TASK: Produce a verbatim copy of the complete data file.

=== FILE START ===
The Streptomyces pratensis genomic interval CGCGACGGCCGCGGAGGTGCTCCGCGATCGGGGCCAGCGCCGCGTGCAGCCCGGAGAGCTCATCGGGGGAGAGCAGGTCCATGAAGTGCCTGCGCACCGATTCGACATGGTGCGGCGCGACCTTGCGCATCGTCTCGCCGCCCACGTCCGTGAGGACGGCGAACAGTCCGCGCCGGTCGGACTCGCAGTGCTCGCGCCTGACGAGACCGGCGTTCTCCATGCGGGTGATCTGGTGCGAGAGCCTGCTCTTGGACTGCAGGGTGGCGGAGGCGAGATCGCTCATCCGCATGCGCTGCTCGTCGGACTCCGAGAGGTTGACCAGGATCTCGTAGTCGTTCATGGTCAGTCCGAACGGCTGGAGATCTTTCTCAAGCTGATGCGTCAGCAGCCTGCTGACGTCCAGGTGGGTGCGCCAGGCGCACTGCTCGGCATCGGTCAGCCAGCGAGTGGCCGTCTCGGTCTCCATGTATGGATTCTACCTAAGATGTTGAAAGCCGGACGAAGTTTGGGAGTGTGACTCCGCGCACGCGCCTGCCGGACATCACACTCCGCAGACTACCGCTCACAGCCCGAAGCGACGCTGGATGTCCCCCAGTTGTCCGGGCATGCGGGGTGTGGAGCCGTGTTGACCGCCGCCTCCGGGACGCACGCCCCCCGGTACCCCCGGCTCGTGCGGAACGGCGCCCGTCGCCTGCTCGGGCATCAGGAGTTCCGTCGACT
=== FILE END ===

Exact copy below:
The Streptomyces pratensis genomic interval CGCGACGGCCGCGGAGGTGCTCCGCGATCGGGGCCAGCGCCGCGTGCAGCCCGGAGAGCTCATCGGGGGAGAGCAGGTCCATGAAGTGCCTGCGCACCGATTCGACATGGTGCGGCGCGACCTTGCGCATCGTCTCGCCGCCCACGTCCGTGAGGACGGCGAACAGTCCGCGCCGGTCGGACTCGCAGTGCTCGCGCCTGACGAGACCGGCGTTCTCCATGCGGGTGATCTGGTGCGAGAGCCTGCTCTTGGACTGCAGGGTGGCGGAGGCGAGATCGCTCATCCGCATGCGCTGCTCGTCGGACTCCGAGAGGTTGACCAGGATCTCGTAGTCGTTCATGGTCAGTCCGAACGGCTGGAGATCTTTCTCAAGCTGATGCGTCAGCAGCCTGCTGACGTCCAGGTGGGTGCGCCAGGCGCACTGCTCGGCATCGGTCAGCCAGCGAGTGGCCGTCTCGGTCTCCATGTATGGATTCTACCTAAGATGTTGAAAGCCGGACGAAGTTTGGGAGTGTGACTCCGCGCACGCGCCTGCCGGACATCACACTCCGCAGACTACCGCTCACAGCCCGAAGCGACGCTGGATGTCCCCCAGTTGTCCGGGCATGCGGGGTGTGGAGCCGTGTTGACCGCCGCCTCCGGGACGCACGCCCCCCGGTACCCCCGGCTCGTGCGGAACGGCGCCCGTCGCCTGCTCGGGCATCAGGAGTTCCGTCGACT